There are other things that made me raise an eyebrow, though. At one point, Sutton talked about how Southwest Airlines strived to create an asshole-free workplace by hiring people who fit their culture. Specifically, employees needed to be warm and friendly to both passengers and fellow employees. Unfortunately, not everyone wants to be friends with their coworkers. In Sutton’s anecdote, one particular employee who felt this way was told that he might be happier elsewhere, and he eventually did get a job with another airline. This entire anecdote bothered me because it wasn’t really about a workplace asshole - it was just a guy for whom his job was just a job.

Also, as a book reviewer I took issue with another one of Sutton’s examples. Near the end of the book, Sutton talked about how workplace assholes will sometimes be nasty towards others in front of senior management because it can make them seem smarter than their targets and those around them who are quieter and kinder. In order to explain this, Sutton brought up an article in which perceptions of “nice” and “nasty” book reviews were compared. “Amabile found that negative and unkind people were seen as less likable but more intelligent, competent, and expert than those who expressed the same messages in kinder and gentler ways.” (161) I haven’t read the article in question, but I very much disliked the way Sutton made use of it. There’s a vast amount of difference between book reviews and people talking to colleagues in front of senior management.

The two chapters that seemed like they’d be the most helpful were Chapter 3, which discussed implementing a “no asshole” rule in your workplace, and Chapter 5, which included tips for individuals faced with workplace assholes. Chapter 3 was actually pretty decent...except that it required the entire workplace, but especially upper-level management, to be committed to an asshole-free workplace. Saying that your workplace is committed to open communication and friendliness is nice, but it means nothing if, say, employees are permitted to make biting remarks about each other in public with apparent impunity. And besides, what do you do if your workplace assholes are your upper-level management?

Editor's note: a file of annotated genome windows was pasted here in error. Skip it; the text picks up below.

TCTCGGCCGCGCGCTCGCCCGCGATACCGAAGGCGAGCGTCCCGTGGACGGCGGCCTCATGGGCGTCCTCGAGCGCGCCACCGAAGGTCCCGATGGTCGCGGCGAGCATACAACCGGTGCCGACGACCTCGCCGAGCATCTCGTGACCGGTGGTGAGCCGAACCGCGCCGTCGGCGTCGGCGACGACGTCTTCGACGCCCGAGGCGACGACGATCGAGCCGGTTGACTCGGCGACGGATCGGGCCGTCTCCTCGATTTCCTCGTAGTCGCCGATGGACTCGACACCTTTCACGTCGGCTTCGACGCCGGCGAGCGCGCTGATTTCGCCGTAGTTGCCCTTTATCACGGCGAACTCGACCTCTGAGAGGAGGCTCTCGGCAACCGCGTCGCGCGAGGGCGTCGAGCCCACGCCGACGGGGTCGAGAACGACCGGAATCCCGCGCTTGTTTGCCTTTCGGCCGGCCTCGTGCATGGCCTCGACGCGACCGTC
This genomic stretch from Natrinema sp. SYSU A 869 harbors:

I was excited to see what sorts of suggestions Sutton would include in Chapter 5, but I was ultimately let down. He didn’t quite come out and say it (at least not until the last couple pages of the book), but it was clear that most of the suggestions were aimed at surviving your workplace until you could finally leave. The suggested strategies included things like: remember that the abuse isn’t your fault, lower your expectations (hope for the best but expect the worst), develop indifference and emotional detachment, try to limit your exposure to workplace assholes, build support networks in your workplace, and look for small ways to seize bits of control over your workplace life. There were a few helpful tips here and there, but most of them were things that people dealing with workplace assholes are probably already doing. Several of them were things that even Sutton admitted could potentially make the situation worse.

This wasn’t a bad book - it just didn’t have much of what I was looking for. If you’re currently dealing with a workplace asshole (or several of them) who’s above you on your organizational chart, I’d say it’s pretty safe to just skip to Chapter 5 and see if you can get anything helpful out of it. If you’re in a truly terrible situation and are in a position where getting a job somewhere else is a possibility for you, reading the whole book might give you the push you need. If you're upper-level management at an organization or if you supervise a lot of people, Chapter 3 could be very useful to you. In the end, though, don't expect this book to be some kind of magic bullet, and be prepared for some of it to be a bit contradictory.